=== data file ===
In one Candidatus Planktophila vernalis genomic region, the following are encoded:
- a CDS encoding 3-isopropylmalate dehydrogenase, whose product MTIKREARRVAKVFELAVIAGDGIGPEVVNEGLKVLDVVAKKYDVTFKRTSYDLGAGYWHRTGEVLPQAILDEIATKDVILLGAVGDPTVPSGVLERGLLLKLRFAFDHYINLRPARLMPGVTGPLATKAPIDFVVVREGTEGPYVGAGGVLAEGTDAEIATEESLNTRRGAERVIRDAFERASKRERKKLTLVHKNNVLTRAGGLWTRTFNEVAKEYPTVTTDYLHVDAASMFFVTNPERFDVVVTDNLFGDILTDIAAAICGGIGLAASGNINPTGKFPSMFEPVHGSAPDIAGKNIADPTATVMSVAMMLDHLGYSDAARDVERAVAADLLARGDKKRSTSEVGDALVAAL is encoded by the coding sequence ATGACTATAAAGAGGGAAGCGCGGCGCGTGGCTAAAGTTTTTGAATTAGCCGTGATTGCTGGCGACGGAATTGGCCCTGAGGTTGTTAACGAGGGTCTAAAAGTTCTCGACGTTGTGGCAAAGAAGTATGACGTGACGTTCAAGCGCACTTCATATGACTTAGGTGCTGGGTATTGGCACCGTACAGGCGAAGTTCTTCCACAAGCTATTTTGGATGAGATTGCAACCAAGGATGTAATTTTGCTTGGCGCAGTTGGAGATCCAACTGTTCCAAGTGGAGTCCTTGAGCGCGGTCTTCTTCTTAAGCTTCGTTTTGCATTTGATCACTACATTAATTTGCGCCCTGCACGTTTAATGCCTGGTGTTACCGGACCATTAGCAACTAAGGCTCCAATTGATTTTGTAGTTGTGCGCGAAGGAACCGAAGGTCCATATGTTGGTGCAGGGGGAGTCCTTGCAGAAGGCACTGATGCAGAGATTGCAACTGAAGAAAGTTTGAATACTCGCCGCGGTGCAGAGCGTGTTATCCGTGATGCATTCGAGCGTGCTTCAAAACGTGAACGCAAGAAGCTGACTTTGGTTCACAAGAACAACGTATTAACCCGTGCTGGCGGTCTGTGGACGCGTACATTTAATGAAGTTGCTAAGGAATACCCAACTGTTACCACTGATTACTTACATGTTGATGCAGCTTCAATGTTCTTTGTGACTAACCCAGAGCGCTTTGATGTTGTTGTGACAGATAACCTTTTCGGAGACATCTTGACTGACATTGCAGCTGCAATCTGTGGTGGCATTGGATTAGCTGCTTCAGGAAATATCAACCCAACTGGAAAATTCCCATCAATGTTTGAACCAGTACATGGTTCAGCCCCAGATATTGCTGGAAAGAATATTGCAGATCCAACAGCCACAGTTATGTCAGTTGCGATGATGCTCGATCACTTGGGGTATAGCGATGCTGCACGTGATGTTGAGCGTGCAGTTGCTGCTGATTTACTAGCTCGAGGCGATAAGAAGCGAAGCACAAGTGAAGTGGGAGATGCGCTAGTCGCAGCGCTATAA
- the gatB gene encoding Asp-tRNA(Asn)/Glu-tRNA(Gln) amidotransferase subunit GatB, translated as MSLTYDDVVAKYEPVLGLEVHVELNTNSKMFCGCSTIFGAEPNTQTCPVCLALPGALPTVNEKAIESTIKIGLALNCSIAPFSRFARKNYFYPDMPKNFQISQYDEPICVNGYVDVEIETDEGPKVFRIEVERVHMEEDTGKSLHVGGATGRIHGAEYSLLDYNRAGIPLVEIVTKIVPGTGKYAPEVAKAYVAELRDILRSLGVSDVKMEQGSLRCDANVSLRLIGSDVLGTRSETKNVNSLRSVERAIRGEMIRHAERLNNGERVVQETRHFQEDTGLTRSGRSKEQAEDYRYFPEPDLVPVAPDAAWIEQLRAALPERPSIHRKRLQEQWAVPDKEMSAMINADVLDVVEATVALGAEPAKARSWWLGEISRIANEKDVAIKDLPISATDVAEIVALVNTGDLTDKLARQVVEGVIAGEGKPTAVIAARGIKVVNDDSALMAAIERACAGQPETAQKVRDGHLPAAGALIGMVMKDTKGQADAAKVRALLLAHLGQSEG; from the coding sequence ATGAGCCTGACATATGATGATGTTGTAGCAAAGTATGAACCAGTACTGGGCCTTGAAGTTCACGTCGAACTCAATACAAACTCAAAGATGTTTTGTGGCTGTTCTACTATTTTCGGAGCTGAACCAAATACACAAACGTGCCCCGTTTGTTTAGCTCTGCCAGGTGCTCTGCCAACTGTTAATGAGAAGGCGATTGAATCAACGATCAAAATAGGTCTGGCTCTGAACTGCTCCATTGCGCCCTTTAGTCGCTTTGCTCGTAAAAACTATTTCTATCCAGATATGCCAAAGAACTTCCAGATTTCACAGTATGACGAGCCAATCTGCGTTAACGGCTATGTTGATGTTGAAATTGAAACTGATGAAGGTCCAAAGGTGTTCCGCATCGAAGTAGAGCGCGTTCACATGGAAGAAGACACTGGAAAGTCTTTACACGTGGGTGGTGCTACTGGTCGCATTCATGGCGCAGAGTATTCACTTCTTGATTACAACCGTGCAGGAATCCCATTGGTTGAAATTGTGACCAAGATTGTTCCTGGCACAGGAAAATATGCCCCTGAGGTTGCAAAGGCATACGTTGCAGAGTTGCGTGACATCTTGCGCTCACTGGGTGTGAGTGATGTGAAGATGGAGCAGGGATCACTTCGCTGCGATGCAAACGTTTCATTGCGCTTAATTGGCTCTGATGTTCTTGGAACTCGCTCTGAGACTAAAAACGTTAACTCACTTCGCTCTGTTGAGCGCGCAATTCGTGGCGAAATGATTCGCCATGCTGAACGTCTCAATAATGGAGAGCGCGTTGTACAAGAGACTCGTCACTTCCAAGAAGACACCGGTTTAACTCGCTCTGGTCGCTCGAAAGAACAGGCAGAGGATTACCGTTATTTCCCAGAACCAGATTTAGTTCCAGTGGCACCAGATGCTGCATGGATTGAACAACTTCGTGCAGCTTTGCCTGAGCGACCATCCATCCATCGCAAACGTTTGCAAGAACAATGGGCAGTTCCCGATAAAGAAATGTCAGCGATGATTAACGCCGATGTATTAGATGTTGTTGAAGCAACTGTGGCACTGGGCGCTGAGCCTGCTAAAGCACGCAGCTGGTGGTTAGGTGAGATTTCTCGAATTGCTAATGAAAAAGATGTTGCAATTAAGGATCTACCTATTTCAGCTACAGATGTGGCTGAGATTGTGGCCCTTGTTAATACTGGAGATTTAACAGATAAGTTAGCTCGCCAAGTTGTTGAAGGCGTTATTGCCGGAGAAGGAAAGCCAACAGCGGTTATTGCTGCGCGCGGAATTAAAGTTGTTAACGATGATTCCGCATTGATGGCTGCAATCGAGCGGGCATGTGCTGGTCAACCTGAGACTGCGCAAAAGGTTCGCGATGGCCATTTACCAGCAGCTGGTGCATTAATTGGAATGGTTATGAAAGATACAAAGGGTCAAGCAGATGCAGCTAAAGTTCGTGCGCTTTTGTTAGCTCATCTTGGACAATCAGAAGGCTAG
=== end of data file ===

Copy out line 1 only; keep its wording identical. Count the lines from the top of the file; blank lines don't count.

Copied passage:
In one Candidatus Planktophila vernalis genomic region, the following are encoded: